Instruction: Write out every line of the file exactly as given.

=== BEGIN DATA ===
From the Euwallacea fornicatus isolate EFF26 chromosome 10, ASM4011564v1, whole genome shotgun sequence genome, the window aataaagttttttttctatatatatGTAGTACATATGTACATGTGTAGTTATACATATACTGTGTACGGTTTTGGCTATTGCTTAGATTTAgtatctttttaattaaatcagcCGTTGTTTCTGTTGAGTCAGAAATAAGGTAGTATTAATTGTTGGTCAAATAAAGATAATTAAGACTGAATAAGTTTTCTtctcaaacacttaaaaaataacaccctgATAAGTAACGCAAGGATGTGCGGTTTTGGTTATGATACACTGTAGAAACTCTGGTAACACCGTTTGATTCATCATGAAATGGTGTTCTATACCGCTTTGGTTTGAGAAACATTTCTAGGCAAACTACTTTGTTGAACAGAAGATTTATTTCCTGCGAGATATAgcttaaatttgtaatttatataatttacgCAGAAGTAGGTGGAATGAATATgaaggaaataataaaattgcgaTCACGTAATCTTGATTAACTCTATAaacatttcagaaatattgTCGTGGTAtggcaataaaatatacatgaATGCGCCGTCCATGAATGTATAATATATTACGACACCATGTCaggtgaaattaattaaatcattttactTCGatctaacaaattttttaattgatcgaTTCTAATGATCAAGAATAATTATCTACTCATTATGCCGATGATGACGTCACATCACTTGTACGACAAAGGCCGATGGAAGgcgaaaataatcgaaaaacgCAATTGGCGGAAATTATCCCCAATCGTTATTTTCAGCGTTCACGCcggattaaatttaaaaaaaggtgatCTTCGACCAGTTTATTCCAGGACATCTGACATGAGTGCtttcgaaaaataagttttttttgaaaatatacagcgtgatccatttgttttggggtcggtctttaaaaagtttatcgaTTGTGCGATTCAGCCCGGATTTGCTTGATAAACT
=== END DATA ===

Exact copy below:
From the Euwallacea fornicatus isolate EFF26 chromosome 10, ASM4011564v1, whole genome shotgun sequence genome, the window aataaagttttttttctatatatatGTAGTACATATGTACATGTGTAGTTATACATATACTGTGTACGGTTTTGGCTATTGCTTAGATTTAgtatctttttaattaaatcagcCGTTGTTTCTGTTGAGTCAGAAATAAGGTAGTATTAATTGTTGGTCAAATAAAGATAATTAAGACTGAATAAGTTTTCTtctcaaacacttaaaaaataacaccctgATAAGTAACGCAAGGATGTGCGGTTTTGGTTATGATACACTGTAGAAACTCTGGTAACACCGTTTGATTCATCATGAAATGGTGTTCTATACCGCTTTGGTTTGAGAAACATTTCTAGGCAAACTACTTTGTTGAACAGAAGATTTATTTCCTGCGAGATATAgcttaaatttgtaatttatataatttacgCAGAAGTAGGTGGAATGAATATgaaggaaataataaaattgcgaTCACGTAATCTTGATTAACTCTATAaacatttcagaaatattgTCGTGGTAtggcaataaaatatacatgaATGCGCCGTCCATGAATGTATAATATATTACGACACCATGTCaggtgaaattaattaaatcattttactTCGatctaacaaattttttaattgatcgaTTCTAATGATCAAGAATAATTATCTACTCATTATGCCGATGATGACGTCACATCACTTGTACGACAAAGGCCGATGGAAGgcgaaaataatcgaaaaacgCAATTGGCGGAAATTATCCCCAATCGTTATTTTCAGCGTTCACGCcggattaaatttaaaaaaaggtgatCTTCGACCAGTTTATTCCAGGACATCTGACATGAGTGCtttcgaaaaataagttttttttgaaaatatacagcgtgatccatttgttttggggtcggtctttaaaaagtttatcgaTTGTGCGATTCAGCCCGGATTTGCTTGATAAACT